Honestly, when I first read the title of this book, I did not immediately think of high school. Now that I think about it, I wonder why I didn’t, because, God knows, I couldn’t wait to get out of high school. It nearly made me want to kill myself and I can only thank my lucky stars that social media wasn’t a thing then, because if it were, I probably wouldn’t be here today.
What the book did remind me of once I’d read it is Thirteen Reasons Why, the book by Jay Asher (now a series on Netflix), minus the tapes. What would have happened if Hannah hadn’t left any tapes? Because in reality, in most cases, there are no tapes or explanations. What happens then?
The Most Dangerous Place on Earth by Lindsey Lee Johnson is one version of an answer. The book begins in the eighth grade with the events leading up to a student’s tragic suicide. The book then jumps to the first day of the 11th grade, with this tragedy a distant memory, albeit with long shadows. There are barely any direct references to how this event has affected the lives of the characters involved, but look between the lines and the traces reveal themselves.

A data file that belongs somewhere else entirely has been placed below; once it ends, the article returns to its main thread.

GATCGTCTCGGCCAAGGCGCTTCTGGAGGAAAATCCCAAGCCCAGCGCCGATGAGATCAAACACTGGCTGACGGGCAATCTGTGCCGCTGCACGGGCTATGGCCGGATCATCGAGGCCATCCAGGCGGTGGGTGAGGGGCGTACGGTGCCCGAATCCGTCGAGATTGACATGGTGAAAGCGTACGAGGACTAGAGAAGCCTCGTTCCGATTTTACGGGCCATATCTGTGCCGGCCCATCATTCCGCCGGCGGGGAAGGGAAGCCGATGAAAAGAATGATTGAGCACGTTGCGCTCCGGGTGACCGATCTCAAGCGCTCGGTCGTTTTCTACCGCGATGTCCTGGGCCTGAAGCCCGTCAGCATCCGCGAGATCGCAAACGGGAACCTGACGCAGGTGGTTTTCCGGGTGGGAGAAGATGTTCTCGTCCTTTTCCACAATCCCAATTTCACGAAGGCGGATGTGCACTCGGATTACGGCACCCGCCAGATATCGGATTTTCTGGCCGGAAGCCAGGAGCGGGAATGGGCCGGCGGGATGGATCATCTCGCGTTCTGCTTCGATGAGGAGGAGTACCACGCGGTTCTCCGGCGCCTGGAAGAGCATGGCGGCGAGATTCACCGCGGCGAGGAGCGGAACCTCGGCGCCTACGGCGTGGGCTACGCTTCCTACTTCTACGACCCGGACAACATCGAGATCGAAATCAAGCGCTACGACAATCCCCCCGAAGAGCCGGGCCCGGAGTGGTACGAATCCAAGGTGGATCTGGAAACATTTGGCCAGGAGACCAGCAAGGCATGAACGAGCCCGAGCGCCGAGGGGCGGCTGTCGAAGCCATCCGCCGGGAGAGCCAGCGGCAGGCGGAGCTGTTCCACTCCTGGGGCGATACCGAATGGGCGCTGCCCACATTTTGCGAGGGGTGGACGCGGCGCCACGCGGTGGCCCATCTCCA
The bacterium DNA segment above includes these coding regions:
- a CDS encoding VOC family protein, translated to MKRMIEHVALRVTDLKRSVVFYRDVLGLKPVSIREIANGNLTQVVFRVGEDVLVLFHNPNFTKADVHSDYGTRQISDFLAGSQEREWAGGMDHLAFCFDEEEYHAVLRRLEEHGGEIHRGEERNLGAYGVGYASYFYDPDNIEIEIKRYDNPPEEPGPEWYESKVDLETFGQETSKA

Needless to say, the book deals with the issues relevant to high-school students today –bullying/cyberbullying, helicopter parents, suicide, sexual abuse by an adult, ineffectual teachers who try to “befriend” the students etc. Therefore, trigger warnings here for suicide, bullying, cyberbullying, sexual abuse. Tread carefully, if you think these might affect you. But on the whole it is not a dark, sad tale. There is just enough hint of hope in the end.
One easy trap to fall into while writing a book such as this, is creating characters that are caricatures or stock characters. It is to the author’s credit, that even though we find all the usual suspects–the popular girl, the jock, the pretty girl with no friends, the Asian struggling to keep up to his parent’s expectations, etc, they do not feel like cardboard cut-outs. They are fleshed out and real enough for the reader to care about them.
I do wish the book had more representations though–POC, LGBTQIA etc. This is one place where I felt the book could have been better.
This is a book that each reader must experience for themselves. After all, many if not all of us, I’m guessing, have been through one form of high-school or another, and good or bad, it has made us who we are. My brush with it left me a stronger, more determined person, with the belief that no matter what happens, life must go on. This ultimately seems to be the message that the author wants us to take away too.
Have you read this book? What did you think of it? What was high school like for you? Let me know in the comments!
FTC disclaimer: I received an ARC of this book from the publisher via Netgalley in exchange for this honest review.